YHVH will guide you always and give you relief in desert places. He will strengthen your bones; He will make you as a watered garden, like a spring of water whose waters never fall. Your ancient ruins will be rebuilt, the age-old foundations will be raised. You will be called the Breach-mender, and the Restorer of ruined houses.

If you stop profaning the Sabbath and doing as you please on the holy day, if you call the Sabbath a day of delight and keep sacred YHVH’s holy day, if you honour it by not going your own way, not doing as you please and not speaking with malice, then you will find happiness in YHVH, over the heights you will ride triumphantly, and feast joyfully on the inheritance of your father Jacob. The mouth of YHVH has spoken.

Friday, 8 February 2019 : 4th Week of Ordinary Time, Memorial of St. Jerome Emiliani and St. Josephine Bakhita, Virgin (Homily and Scripture Reflections)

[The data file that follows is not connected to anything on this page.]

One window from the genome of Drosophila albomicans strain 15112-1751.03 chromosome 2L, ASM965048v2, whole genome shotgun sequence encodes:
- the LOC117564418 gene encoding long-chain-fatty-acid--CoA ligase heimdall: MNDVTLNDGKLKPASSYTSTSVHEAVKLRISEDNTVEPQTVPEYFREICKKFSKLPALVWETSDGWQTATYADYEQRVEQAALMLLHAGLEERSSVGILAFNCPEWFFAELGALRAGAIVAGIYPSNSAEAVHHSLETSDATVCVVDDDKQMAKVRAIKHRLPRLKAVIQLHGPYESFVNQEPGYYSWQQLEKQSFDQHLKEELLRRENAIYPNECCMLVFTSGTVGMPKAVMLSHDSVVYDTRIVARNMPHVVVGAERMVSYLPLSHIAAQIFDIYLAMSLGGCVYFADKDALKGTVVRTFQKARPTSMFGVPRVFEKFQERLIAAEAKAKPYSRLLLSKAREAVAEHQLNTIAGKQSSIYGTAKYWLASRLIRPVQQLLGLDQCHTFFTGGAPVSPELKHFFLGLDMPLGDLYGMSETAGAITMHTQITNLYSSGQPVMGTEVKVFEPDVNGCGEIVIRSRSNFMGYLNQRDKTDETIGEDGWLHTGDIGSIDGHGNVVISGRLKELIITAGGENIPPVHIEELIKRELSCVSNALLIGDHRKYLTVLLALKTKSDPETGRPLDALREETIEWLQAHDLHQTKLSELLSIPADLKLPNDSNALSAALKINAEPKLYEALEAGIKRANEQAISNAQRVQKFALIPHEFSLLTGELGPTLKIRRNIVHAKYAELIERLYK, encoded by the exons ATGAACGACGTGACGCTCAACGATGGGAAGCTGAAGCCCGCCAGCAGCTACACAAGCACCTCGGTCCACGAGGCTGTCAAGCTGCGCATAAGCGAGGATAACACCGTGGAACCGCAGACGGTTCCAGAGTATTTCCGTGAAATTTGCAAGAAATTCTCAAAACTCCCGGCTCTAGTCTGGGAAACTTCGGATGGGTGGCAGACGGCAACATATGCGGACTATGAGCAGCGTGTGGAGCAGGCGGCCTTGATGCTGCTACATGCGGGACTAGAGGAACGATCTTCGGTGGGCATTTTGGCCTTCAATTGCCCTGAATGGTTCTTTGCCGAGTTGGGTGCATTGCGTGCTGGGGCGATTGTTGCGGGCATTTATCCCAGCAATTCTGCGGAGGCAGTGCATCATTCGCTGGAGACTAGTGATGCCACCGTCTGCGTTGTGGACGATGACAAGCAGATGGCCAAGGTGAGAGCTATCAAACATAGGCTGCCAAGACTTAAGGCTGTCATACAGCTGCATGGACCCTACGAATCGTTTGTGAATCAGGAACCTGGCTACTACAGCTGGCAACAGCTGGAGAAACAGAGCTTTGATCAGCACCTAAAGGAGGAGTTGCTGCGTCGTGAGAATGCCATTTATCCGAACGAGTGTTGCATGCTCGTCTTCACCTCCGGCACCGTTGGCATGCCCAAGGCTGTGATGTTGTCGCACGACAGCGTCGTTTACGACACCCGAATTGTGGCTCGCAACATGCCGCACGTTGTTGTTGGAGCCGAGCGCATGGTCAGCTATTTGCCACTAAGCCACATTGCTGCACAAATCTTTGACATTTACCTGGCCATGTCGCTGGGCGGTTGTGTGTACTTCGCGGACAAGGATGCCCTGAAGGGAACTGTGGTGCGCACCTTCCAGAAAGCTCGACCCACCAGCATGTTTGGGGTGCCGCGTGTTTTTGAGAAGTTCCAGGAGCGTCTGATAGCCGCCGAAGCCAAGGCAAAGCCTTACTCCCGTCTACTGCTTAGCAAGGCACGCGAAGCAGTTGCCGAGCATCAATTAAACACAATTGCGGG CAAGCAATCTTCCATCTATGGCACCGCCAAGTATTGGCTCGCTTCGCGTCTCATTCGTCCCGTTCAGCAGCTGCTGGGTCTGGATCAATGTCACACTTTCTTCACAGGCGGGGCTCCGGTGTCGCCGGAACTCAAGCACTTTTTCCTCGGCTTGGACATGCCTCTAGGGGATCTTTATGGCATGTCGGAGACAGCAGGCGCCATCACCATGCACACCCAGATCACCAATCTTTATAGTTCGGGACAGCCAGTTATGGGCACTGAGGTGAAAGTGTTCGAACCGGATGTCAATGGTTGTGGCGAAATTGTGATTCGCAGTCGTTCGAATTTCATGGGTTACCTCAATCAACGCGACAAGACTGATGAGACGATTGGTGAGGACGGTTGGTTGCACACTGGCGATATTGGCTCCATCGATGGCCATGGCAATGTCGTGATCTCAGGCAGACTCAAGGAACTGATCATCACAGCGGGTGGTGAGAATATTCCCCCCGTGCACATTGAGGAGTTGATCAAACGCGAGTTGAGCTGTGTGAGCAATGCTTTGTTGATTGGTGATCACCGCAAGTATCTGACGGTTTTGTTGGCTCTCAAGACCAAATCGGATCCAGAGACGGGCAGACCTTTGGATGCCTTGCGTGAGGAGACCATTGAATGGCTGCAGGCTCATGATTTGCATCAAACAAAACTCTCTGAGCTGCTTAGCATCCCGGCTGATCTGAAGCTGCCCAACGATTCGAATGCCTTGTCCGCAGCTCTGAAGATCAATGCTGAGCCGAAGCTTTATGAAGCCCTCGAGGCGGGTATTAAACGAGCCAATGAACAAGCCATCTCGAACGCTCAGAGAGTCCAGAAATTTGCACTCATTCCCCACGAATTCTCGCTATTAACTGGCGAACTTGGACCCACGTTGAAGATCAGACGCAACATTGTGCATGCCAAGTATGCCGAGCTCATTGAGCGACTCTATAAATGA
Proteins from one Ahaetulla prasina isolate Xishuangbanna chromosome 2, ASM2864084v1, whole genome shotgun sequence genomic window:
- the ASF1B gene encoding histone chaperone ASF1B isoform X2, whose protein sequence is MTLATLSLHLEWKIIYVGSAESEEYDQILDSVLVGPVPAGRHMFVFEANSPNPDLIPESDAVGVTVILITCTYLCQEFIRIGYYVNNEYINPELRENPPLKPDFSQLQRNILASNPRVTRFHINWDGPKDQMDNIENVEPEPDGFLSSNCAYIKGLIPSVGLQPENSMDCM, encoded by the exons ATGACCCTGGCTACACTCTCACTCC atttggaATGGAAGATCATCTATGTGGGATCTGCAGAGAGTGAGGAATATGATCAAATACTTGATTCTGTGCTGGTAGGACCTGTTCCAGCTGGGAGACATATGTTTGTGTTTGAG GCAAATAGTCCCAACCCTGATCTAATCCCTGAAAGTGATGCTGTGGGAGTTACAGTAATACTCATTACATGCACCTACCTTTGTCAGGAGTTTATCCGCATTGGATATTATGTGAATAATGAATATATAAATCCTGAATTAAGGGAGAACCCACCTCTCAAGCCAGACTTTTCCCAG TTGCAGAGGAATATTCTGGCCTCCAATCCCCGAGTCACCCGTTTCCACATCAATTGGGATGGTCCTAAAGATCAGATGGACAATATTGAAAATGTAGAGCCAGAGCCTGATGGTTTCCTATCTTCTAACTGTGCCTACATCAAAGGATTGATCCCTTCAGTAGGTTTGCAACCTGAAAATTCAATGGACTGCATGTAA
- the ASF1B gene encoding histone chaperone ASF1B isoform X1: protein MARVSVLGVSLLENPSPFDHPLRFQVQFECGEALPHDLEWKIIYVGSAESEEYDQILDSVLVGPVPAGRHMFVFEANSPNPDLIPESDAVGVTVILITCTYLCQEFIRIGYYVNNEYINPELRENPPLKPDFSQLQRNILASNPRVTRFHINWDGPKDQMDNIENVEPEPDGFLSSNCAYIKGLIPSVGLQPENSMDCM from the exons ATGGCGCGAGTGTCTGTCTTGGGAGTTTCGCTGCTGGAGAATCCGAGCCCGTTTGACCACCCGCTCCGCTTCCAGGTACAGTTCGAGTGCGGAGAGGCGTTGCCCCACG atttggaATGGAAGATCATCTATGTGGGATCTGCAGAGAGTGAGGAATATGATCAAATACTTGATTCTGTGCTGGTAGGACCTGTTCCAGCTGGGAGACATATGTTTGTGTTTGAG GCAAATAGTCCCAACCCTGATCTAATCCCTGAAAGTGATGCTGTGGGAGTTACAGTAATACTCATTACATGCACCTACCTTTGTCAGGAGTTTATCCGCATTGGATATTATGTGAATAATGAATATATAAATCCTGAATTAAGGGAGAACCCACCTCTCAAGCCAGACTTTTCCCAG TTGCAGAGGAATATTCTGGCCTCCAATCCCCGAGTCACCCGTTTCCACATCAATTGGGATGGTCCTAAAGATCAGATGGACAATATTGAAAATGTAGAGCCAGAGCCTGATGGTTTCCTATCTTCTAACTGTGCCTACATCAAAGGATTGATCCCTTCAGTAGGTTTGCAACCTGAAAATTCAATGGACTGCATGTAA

Liturgical Colour : Green or White (Saints and Virgins)

Dear brothers and sisters in Christ, on this day we listened to the words of God reminding us to remain virtuous and faithful in life, especially with the emphasis on faith and fidelity in our love for one another, in the married life between a man and a woman, the foundation of all Christian families. Through the Scripture passages that we heard today, we are reminded to put our faith and trust, especially in our marriage and family life, in God, and not in any other things.

In the Gospel passage today, we heard how the king Herod Antipas got himself into a very serious sin of murder because of his lack of faith in God, which caused him to fall into the temptations of lust and human desire, as well as ego and pride, that made him to commit even more and more heinous acts and sins against God. He committed adultery by taking the legal Herodias, the wife of his own brother Philip, and made her to be his queen, while his brother was still alive and legally married to Herodias.

St. John the Baptist spoke up against this heinous act and immoral behaviour, which went up against the Law of God and the moral conduct of the society. For his outspokenness and his stand against the king, St. John the Baptist was arrested and put into prison. Herodias held grudge against the saint for what he had blatantly and fearlessly mentioned before all, the sin of adultery that she and Herod had committed.